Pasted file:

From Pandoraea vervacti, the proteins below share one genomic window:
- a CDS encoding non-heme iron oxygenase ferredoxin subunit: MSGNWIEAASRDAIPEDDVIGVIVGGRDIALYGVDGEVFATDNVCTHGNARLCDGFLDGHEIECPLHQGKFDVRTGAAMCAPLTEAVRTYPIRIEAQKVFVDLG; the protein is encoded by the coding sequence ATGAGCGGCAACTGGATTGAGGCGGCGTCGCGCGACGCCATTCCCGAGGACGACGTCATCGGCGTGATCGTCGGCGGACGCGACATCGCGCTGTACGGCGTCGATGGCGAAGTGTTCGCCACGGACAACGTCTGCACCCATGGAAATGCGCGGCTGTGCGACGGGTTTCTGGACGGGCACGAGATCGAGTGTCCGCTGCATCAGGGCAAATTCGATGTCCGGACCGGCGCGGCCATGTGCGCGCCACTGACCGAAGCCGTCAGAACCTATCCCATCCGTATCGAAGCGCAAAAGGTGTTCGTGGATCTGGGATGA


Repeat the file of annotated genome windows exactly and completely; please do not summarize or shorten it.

From Pandoraea vervacti, the proteins below share one genomic window:
- a CDS encoding non-heme iron oxygenase ferredoxin subunit: MSGNWIEAASRDAIPEDDVIGVIVGGRDIALYGVDGEVFATDNVCTHGNARLCDGFLDGHEIECPLHQGKFDVRTGAAMCAPLTEAVRTYPIRIEAQKVFVDLG; the protein is encoded by the coding sequence ATGAGCGGCAACTGGATTGAGGCGGCGTCGCGCGACGCCATTCCCGAGGACGACGTCATCGGCGTGATCGTCGGCGGACGCGACATCGCGCTGTACGGCGTCGATGGCGAAGTGTTCGCCACGGACAACGTCTGCACCCATGGAAATGCGCGGCTGTGCGACGGGTTTCTGGACGGGCACGAGATCGAGTGTCCGCTGCATCAGGGCAAATTCGATGTCCGGACCGGCGCGGCCATGTGCGCGCCACTGACCGAAGCCGTCAGAACCTATCCCATCCGTATCGAAGCGCAAAAGGTGTTCGTGGATCTGGGATGA